Several years ago, Capitol Records released a terrific 3-CD box set called “Crazy Diamond,” by Pink Floyd founder Syd Barrett.
Included are “The Madcap Laughs” and “Barrett” — Syd’s only solo albums after getting the boot from Floyd. Also featured is a third disc of unreleased material and rarities, called “Opel.”
For fans of the group’s early, more whimsical side, these CDs are simply astounding. Gone is the punky pyschedlia of the early Floyd singles that Syd wrote — like, say, the breakthrough, “Arnold Layne” or “Apples and Oranges.”
While it seems deeply influenced by the Beatles, Barrett’s new music was much heavier. His wild-eyed whimsy had evolved into pop songcraft of the highest order.
In no way was this morose flower-power stuff, though, even though it has a vague elegiac tone. In fact, believe it or not, Syd sounds tough — and incredibly modern.
The whole of “Barrett,” in particular, could fit easily into a college-radio rotation.
Capitol lovingly repackaged all three CDs, with generous bonus tracks, a big full-color booklet with great groovy pictures of Floyd when they were mod, even new cover art.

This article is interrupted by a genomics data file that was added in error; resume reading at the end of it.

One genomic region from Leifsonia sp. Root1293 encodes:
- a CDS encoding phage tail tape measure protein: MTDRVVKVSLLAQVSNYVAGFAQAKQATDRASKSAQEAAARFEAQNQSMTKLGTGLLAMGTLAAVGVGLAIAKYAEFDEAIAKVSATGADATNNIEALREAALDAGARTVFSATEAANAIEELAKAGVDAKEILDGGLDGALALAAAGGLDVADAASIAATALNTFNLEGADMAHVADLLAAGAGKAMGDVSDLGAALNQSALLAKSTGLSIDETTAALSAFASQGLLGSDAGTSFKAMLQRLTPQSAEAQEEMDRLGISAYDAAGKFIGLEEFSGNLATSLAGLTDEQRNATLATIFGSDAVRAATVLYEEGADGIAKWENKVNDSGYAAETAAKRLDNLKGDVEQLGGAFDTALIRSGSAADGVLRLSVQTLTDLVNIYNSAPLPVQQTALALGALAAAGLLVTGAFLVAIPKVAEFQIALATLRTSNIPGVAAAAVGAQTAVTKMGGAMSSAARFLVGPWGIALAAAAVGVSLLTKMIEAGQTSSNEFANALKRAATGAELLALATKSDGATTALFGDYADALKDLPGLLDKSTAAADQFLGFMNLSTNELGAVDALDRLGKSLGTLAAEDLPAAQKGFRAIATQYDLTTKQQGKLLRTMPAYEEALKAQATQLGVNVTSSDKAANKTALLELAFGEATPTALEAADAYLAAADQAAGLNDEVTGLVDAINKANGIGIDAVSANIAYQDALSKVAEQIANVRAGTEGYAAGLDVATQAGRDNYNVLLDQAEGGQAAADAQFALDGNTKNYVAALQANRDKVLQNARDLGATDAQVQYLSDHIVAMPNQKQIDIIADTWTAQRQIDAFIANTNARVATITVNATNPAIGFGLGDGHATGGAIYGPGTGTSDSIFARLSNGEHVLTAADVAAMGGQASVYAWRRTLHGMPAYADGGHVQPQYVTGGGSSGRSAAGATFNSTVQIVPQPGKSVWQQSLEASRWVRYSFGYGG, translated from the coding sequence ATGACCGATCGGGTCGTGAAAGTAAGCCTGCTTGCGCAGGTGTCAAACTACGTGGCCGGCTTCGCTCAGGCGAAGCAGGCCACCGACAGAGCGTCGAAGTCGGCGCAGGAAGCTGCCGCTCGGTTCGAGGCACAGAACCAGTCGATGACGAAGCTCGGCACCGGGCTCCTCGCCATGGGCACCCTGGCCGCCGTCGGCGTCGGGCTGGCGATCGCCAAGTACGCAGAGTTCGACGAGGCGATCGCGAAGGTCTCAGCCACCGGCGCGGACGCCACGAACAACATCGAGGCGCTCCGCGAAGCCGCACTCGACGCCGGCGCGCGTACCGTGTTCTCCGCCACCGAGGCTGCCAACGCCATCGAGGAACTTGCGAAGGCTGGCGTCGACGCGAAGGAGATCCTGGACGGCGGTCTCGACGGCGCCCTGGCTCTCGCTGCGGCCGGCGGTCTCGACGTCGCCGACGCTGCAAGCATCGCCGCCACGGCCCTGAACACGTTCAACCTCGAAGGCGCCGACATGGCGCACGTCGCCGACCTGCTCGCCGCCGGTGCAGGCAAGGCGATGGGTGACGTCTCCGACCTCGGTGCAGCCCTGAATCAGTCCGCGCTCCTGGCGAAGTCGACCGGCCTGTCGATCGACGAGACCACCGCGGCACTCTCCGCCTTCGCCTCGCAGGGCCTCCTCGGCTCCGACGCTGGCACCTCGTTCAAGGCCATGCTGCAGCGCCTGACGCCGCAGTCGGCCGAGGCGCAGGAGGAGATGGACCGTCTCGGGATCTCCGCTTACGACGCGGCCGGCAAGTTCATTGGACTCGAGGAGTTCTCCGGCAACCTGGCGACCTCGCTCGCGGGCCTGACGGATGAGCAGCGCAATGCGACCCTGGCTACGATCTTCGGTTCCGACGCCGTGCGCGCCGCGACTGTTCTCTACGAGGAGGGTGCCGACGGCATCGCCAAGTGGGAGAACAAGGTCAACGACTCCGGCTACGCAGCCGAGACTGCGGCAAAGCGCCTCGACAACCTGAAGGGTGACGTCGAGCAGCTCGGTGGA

Those bonus tracks are another pleasant surprise: The stripped-down, in-studio glimpses are more enjoyable than they are anthropological. Barrett is almost scary on solo takes of “Baby Lemonade” and “It’s No Good Trying.”
“The Madcap Laughs” includes tracks produced by David Gilmour and Roger Waters; “Barrett” was produced by Gilmour alone.
Latest posts by Nick DeRiso (see all)
- Stevie Ray Vaughan became blues’ unlikely savior on way to Hall of Fame glory - December 16, 2014
- Steve Cropper on the 5 Royales’ lasting impact: ‘Deserved more credit than they ever got’ - December 16, 2014
- Paul Butterfield’s blend of blues, psychedelia on ‘East-West’ sparked Hall of Fame nod - December 16, 2014